There’s an interesting story centered around the 4th of July and our nation’s veterans of Iraq and Afghanistan — that Americans celebrating Independence Day should be wary of any neighbors who are combat veterans, less their fireworks trigger that veteran’s post-traumatic stress.

On its face, it’s a compelling question. The idea that celebrating your patriotism causes harm to the very men and women who fought for this country evokes a grave sense of injustice. But the negative stereotypes this creates about veterans is far more damaging.

This seems to have first arisen in 2014 with a story about John Dykes, a four-time combat veteran who created a sign to display on his yard, asking his neighbors not to set off fireworks.

“Combat veteran lives here, please be courteous with fireworks,” the sign said.

Following Dykes’ lead, a group calling itself “Military with PTSD” began creating the signs and giving them to veterans and supporters, in exchange for a donation, according to the Washington Post.

I have no doubt that Dykes’ struggle with post-traumatic stress is only exacerbated by the noises made by fireworks. There is a danger, however, in engaging with your neighbors via a sign because it divides you as a combat veteran, from everyday Americans who want to enjoy a national holiday.

Fireworks make noises that could trigger post-traumatic stress in veterans, absolutely. But fireworks don’t solely exist on the 4th of July. Where are these signs on New Year’s? A car backfiring could trigger post-traumatic stress in veterans; are we going to ask people not to drive cars? Launch a national campaign to have mufflers fixed?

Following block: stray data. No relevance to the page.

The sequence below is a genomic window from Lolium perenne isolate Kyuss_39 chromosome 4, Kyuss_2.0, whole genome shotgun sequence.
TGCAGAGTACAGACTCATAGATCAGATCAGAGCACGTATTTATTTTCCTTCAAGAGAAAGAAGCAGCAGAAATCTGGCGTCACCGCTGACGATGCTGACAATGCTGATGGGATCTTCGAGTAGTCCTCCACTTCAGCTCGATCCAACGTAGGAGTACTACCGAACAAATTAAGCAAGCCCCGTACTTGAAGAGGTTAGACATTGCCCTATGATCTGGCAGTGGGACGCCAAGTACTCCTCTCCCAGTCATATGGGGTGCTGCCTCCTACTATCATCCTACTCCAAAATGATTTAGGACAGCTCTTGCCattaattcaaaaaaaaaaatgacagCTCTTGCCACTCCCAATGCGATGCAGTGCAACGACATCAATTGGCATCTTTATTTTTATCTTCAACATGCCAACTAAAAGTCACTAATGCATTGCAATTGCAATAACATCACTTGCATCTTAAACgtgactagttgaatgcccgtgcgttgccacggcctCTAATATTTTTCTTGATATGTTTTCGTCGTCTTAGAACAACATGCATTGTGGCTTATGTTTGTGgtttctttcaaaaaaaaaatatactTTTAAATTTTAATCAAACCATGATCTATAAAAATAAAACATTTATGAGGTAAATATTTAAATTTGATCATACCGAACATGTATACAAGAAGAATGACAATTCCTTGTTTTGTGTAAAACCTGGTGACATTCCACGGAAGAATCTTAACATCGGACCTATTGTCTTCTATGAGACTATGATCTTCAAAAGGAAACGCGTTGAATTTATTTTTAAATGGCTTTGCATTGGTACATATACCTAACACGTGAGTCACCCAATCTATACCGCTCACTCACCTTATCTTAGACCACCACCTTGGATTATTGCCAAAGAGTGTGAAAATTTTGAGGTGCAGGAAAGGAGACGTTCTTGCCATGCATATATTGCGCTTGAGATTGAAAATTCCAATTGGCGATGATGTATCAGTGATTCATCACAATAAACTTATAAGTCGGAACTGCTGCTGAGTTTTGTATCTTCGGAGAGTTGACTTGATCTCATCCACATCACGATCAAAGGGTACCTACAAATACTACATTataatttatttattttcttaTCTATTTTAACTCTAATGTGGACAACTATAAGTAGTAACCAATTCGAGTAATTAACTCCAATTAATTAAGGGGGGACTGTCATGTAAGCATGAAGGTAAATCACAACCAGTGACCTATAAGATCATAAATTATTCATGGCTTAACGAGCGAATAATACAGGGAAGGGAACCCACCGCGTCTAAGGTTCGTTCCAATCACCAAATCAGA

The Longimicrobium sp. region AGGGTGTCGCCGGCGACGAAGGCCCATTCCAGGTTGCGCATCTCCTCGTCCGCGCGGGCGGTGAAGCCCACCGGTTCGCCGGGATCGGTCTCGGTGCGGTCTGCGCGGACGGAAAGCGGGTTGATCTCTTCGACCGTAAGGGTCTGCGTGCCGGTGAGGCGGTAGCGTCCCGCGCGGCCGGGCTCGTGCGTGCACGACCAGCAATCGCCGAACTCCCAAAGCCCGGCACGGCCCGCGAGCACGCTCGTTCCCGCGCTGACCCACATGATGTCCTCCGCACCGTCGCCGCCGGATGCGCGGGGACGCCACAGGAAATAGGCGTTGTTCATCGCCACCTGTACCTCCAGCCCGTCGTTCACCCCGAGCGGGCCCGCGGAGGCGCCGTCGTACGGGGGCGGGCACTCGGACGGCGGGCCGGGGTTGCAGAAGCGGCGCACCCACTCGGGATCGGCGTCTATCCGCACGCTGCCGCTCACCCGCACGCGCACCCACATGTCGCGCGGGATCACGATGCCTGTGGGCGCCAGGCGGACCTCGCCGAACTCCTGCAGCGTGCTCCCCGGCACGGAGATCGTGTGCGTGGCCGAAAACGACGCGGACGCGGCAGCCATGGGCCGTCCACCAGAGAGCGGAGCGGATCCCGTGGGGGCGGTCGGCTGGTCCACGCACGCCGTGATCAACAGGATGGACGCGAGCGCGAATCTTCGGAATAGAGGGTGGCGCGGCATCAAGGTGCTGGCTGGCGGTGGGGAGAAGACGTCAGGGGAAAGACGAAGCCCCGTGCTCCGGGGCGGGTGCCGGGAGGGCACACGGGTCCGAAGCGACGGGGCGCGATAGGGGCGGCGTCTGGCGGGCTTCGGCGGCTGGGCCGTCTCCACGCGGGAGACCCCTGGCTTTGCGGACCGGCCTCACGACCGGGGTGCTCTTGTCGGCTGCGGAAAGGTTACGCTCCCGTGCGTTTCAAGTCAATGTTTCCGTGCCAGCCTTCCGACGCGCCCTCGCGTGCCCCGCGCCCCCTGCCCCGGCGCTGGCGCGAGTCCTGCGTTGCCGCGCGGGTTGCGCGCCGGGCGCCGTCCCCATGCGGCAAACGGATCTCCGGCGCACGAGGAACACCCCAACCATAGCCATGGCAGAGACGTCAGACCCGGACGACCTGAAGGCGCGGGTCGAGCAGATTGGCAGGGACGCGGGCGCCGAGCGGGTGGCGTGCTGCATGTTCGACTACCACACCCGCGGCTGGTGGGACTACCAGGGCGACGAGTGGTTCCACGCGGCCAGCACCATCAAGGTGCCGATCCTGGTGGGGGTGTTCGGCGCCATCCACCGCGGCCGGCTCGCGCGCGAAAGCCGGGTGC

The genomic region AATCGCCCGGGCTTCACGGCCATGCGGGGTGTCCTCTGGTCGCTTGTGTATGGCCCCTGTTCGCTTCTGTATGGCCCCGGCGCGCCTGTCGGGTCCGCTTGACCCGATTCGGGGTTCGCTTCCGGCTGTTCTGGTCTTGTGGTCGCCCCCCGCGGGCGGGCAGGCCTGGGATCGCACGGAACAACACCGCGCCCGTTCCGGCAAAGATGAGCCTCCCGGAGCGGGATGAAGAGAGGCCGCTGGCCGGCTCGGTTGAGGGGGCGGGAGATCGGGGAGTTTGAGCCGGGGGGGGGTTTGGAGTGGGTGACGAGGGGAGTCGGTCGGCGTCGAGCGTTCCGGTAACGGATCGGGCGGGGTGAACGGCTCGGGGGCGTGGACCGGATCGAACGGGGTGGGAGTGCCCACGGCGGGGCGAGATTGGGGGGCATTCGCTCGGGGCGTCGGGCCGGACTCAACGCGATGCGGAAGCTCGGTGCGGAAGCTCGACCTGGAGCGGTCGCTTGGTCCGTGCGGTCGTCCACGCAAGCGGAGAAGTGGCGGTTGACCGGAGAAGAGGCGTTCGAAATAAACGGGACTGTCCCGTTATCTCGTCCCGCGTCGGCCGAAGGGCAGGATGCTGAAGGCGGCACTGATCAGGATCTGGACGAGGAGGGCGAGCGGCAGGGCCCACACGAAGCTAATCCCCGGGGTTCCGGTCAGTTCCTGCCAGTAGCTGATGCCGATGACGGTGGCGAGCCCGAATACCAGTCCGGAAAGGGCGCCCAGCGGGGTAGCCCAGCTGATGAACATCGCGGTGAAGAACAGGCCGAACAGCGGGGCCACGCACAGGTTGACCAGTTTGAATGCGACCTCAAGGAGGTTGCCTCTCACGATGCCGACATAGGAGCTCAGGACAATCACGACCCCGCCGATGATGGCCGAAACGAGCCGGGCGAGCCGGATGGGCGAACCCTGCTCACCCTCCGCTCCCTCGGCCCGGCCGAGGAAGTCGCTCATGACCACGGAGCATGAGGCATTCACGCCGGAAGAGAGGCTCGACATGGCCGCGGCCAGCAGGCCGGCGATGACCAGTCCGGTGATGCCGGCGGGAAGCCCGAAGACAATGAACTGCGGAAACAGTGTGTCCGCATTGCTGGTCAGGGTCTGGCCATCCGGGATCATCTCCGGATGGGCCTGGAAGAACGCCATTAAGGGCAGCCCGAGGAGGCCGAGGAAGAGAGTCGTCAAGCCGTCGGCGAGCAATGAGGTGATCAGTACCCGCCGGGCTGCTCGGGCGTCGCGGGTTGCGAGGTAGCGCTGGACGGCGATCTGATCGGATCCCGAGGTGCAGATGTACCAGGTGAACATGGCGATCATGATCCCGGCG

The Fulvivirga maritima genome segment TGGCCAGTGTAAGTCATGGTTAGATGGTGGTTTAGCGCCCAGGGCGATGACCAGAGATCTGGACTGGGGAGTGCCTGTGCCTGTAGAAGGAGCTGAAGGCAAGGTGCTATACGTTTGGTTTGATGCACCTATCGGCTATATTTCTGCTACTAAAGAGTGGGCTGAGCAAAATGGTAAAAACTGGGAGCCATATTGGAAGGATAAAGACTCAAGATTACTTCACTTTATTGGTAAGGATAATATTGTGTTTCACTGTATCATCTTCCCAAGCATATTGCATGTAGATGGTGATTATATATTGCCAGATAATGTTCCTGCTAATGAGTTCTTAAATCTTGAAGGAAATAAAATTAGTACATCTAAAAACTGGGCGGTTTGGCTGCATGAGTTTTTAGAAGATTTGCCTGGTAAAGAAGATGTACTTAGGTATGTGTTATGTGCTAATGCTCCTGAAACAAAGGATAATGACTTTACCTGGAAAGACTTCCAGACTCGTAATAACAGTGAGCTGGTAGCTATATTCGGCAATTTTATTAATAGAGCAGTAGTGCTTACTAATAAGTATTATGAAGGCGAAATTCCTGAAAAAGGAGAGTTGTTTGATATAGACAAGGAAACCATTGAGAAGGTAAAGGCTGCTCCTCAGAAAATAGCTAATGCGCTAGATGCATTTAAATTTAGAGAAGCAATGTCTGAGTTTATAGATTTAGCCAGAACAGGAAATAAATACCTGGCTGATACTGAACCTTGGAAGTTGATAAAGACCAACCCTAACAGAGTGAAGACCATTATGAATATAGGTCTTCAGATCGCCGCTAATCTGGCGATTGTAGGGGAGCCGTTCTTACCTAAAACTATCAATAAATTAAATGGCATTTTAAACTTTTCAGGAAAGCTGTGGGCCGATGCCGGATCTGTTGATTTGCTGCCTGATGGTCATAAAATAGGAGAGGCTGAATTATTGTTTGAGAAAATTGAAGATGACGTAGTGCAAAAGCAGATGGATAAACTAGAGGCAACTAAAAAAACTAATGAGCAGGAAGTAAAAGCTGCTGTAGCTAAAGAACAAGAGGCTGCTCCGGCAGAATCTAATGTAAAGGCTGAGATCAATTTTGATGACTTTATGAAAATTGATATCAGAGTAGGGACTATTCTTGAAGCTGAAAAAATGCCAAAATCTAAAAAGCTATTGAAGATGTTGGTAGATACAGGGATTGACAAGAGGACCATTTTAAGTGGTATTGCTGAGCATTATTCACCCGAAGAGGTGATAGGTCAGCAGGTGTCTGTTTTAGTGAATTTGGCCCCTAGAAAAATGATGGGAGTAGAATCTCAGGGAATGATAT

Army veteran Fred Wellman, the chief executive of ScoutComms, often says something about veterans that I think is apropos here: “If you’ve met one veteran, you’ve met one veteran.”

The sentiment is that the military and veterans’ community comes from all over the country, cutting across racial, sociological, economic backgrounds. In the military, people have vastly different experiences; even shared experiences are processed and handled differently.

So in the context of the 4th of July, it isn’t that combat veterans struggle with fireworks, it’s that John Dykes struggles with fireworks. Many combat veterans love fireworks; and civilians who may have suffered a traumatic shooting incident may similarly hate them.

Indeed, a Marine at Camp Lejeune, North Carolina, noted on Twitter that he returned to the barracks to find many of his fellow Marines setting off fireworks. There will be fireworks displays on military bases across the country this weekend, enjoyed by men and women who have experienced combat deployments. Lumping together all combat veterans with individual experiences of trauma is asinine. And it’s damaging.

As veterans we have to stop presenting ourselves as victims. We have to stop this “us and them” stuff. Veterans don’t have a monopoly on post-traumatic stress. In fact, most people with post-traumatic stress are not veterans. We don’t have a monopoly on suffering.

And yet, now we have stories blasted across the internet, from CNN to the Blaze, and on several local publications, telling people that if they set off fireworks for the 4th, they’re going to harm veterans. Stories like these propagate the stereotype that every veteran has post-traumatic stress and that we need to be handled with kid-gloves. The damage of these stereotypes is real. It resonates in bars and college campuses, in job interviews and relationships across America.

Rather than post a sign that says ‘combat veteran lives here,” why not engage your neighbors? That was the point made by the author of the previously cited Washington Post piece, Thomas Gibbons-Neff, himself a Marine combat veteran, in an interaction with me on Twitter. He added that signs like Dykes’ allude to gaps instead of bridging them.

Have conversations with people about your experiences and your struggles. The division between the veteran and civilian population extends far beyond fireworks on the 4th of July; that division begs more seriousness, more comprehensiveness than a sign.